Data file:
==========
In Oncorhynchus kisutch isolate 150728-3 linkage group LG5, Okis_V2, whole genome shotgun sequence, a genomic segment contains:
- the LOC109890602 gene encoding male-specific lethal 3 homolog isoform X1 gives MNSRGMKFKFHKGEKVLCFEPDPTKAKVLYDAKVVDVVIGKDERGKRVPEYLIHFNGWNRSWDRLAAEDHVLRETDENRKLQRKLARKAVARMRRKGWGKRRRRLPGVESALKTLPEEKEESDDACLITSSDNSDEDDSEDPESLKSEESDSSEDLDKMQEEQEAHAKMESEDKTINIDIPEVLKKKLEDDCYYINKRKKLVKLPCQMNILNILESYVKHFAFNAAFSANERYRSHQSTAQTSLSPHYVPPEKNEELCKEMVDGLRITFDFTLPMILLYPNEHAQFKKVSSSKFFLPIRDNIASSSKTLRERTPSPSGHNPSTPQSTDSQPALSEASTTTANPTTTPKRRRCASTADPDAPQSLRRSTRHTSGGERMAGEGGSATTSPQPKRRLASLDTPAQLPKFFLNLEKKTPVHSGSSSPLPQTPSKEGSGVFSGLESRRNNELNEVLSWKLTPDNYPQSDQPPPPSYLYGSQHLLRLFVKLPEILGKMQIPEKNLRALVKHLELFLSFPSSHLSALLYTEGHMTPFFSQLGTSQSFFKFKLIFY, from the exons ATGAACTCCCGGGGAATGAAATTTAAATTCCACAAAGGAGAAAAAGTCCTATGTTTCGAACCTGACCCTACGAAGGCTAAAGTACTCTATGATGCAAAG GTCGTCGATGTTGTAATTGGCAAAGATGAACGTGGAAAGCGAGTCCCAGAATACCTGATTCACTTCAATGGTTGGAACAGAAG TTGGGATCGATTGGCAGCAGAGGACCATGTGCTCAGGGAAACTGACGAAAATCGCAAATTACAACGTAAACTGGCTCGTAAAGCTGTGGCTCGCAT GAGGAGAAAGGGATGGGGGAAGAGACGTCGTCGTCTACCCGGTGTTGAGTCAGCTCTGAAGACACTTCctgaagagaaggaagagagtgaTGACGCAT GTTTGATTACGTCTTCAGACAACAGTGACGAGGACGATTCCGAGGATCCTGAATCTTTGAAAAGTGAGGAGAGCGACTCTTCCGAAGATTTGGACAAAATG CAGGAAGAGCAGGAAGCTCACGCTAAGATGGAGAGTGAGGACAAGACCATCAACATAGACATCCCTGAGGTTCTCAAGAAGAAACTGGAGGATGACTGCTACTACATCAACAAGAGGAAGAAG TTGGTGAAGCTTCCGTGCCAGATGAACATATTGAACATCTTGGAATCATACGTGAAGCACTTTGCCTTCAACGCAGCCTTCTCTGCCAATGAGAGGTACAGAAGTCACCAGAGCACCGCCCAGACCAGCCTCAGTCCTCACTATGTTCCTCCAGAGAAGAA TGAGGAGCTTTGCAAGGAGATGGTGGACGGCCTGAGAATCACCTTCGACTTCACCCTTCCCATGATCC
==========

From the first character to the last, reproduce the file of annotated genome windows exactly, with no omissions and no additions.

In Oncorhynchus kisutch isolate 150728-3 linkage group LG5, Okis_V2, whole genome shotgun sequence, a genomic segment contains:
- the LOC109890602 gene encoding male-specific lethal 3 homolog isoform X1 gives MNSRGMKFKFHKGEKVLCFEPDPTKAKVLYDAKVVDVVIGKDERGKRVPEYLIHFNGWNRSWDRLAAEDHVLRETDENRKLQRKLARKAVARMRRKGWGKRRRRLPGVESALKTLPEEKEESDDACLITSSDNSDEDDSEDPESLKSEESDSSEDLDKMQEEQEAHAKMESEDKTINIDIPEVLKKKLEDDCYYINKRKKLVKLPCQMNILNILESYVKHFAFNAAFSANERYRSHQSTAQTSLSPHYVPPEKNEELCKEMVDGLRITFDFTLPMILLYPNEHAQFKKVSSSKFFLPIRDNIASSSKTLRERTPSPSGHNPSTPQSTDSQPALSEASTTTANPTTTPKRRRCASTADPDAPQSLRRSTRHTSGGERMAGEGGSATTSPQPKRRLASLDTPAQLPKFFLNLEKKTPVHSGSSSPLPQTPSKEGSGVFSGLESRRNNELNEVLSWKLTPDNYPQSDQPPPPSYLYGSQHLLRLFVKLPEILGKMQIPEKNLRALVKHLELFLSFPSSHLSALLYTEGHMTPFFSQLGTSQSFFKFKLIFY, from the exons ATGAACTCCCGGGGAATGAAATTTAAATTCCACAAAGGAGAAAAAGTCCTATGTTTCGAACCTGACCCTACGAAGGCTAAAGTACTCTATGATGCAAAG GTCGTCGATGTTGTAATTGGCAAAGATGAACGTGGAAAGCGAGTCCCAGAATACCTGATTCACTTCAATGGTTGGAACAGAAG TTGGGATCGATTGGCAGCAGAGGACCATGTGCTCAGGGAAACTGACGAAAATCGCAAATTACAACGTAAACTGGCTCGTAAAGCTGTGGCTCGCAT GAGGAGAAAGGGATGGGGGAAGAGACGTCGTCGTCTACCCGGTGTTGAGTCAGCTCTGAAGACACTTCctgaagagaaggaagagagtgaTGACGCAT GTTTGATTACGTCTTCAGACAACAGTGACGAGGACGATTCCGAGGATCCTGAATCTTTGAAAAGTGAGGAGAGCGACTCTTCCGAAGATTTGGACAAAATG CAGGAAGAGCAGGAAGCTCACGCTAAGATGGAGAGTGAGGACAAGACCATCAACATAGACATCCCTGAGGTTCTCAAGAAGAAACTGGAGGATGACTGCTACTACATCAACAAGAGGAAGAAG TTGGTGAAGCTTCCGTGCCAGATGAACATATTGAACATCTTGGAATCATACGTGAAGCACTTTGCCTTCAACGCAGCCTTCTCTGCCAATGAGAGGTACAGAAGTCACCAGAGCACCGCCCAGACCAGCCTCAGTCCTCACTATGTTCCTCCAGAGAAGAA TGAGGAGCTTTGCAAGGAGATGGTGGACGGCCTGAGAATCACCTTCGACTTCACCCTTCCCATGATCC